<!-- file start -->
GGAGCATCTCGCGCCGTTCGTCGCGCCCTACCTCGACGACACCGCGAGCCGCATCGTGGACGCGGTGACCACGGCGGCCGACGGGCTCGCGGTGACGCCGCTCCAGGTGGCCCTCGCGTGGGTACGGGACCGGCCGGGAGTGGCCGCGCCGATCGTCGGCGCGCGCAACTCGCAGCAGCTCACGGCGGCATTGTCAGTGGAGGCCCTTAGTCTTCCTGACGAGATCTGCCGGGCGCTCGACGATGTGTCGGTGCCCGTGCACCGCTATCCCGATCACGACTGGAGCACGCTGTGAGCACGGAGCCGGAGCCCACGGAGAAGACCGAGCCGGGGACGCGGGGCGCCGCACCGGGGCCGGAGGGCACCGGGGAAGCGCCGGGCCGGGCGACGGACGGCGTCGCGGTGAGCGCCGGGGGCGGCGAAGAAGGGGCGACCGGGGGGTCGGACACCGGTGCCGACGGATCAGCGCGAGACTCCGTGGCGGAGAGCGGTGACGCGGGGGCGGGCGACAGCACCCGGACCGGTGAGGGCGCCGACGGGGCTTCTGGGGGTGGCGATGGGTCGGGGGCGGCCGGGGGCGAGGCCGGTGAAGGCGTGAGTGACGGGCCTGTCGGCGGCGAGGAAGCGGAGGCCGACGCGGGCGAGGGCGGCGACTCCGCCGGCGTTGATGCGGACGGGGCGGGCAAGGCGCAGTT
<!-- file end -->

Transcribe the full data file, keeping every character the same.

GGAGCATCTCGCGCCGTTCGTCGCGCCCTACCTCGACGACACCGCGAGCCGCATCGTGGACGCGGTGACCACGGCGGCCGACGGGCTCGCGGTGACGCCGCTCCAGGTGGCCCTCGCGTGGGTACGGGACCGGCCGGGAGTGGCCGCGCCGATCGTCGGCGCGCGCAACTCGCAGCAGCTCACGGCGGCATTGTCAGTGGAGGCCCTTAGTCTTCCTGACGAGATCTGCCGGGCGCTCGACGATGTGTCGGTGCCCGTGCACCGCTATCCCGATCACGACTGGAGCACGCTGTGAGCACGGAGCCGGAGCCCACGGAGAAGACCGAGCCGGGGACGCGGGGCGCCGCACCGGGGCCGGAGGGCACCGGGGAAGCGCCGGGCCGGGCGACGGACGGCGTCGCGGTGAGCGCCGGGGGCGGCGAAGAAGGGGCGACCGGGGGGTCGGACACCGGTGCCGACGGATCAGCGCGAGACTCCGTGGCGGAGAGCGGTGACGCGGGGGCGGGCGACAGCACCCGGACCGGTGAGGGCGCCGACGGGGCTTCTGGGGGTGGCGATGGGTCGGGGGCGGCCGGGGGCGAGGCCGGTGAAGGCGTGAGTGACGGGCCTGTCGGCGGCGAGGAAGCGGAGGCCGACGCGGGCGAGGGCGGCGACTCCGCCGGCGTTGATGCGGACGGGGCGGGCAAGGCGCAGTT